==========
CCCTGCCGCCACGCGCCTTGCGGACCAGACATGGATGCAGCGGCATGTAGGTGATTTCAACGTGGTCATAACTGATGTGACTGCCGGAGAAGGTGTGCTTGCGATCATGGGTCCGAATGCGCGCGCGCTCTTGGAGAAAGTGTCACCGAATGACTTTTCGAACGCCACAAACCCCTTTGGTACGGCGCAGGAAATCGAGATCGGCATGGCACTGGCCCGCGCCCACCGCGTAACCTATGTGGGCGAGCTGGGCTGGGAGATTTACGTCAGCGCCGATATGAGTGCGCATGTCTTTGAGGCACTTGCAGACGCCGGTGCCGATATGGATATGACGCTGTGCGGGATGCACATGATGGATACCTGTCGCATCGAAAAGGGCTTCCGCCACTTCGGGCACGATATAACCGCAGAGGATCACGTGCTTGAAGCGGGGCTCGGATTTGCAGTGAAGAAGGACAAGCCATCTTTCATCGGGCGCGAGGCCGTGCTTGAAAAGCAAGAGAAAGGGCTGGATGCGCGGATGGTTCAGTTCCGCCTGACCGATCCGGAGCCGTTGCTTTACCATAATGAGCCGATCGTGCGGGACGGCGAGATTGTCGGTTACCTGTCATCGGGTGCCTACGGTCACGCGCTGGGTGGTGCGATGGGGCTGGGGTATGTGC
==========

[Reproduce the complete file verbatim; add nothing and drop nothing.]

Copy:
CCCTGCCGCCACGCGCCTTGCGGACCAGACATGGATGCAGCGGCATGTAGGTGATTTCAACGTGGTCATAACTGATGTGACTGCCGGAGAAGGTGTGCTTGCGATCATGGGTCCGAATGCGCGCGCGCTCTTGGAGAAAGTGTCACCGAATGACTTTTCGAACGCCACAAACCCCTTTGGTACGGCGCAGGAAATCGAGATCGGCATGGCACTGGCCCGCGCCCACCGCGTAACCTATGTGGGCGAGCTGGGCTGGGAGATTTACGTCAGCGCCGATATGAGTGCGCATGTCTTTGAGGCACTTGCAGACGCCGGTGCCGATATGGATATGACGCTGTGCGGGATGCACATGATGGATACCTGTCGCATCGAAAAGGGCTTCCGCCACTTCGGGCACGATATAACCGCAGAGGATCACGTGCTTGAAGCGGGGCTCGGATTTGCAGTGAAGAAGGACAAGCCATCTTTCATCGGGCGCGAGGCCGTGCTTGAAAAGCAAGAGAAAGGGCTGGATGCGCGGATGGTTCAGTTCCGCCTGACCGATCCGGAGCCGTTGCTTTACCATAATGAGCCGATCGTGCGGGACGGCGAGATTGTCGGTTACCTGTCATCGGGTGCCTACGGTCACGCGCTGGGTGGTGCGATGGGGCTGGGGTATGTGC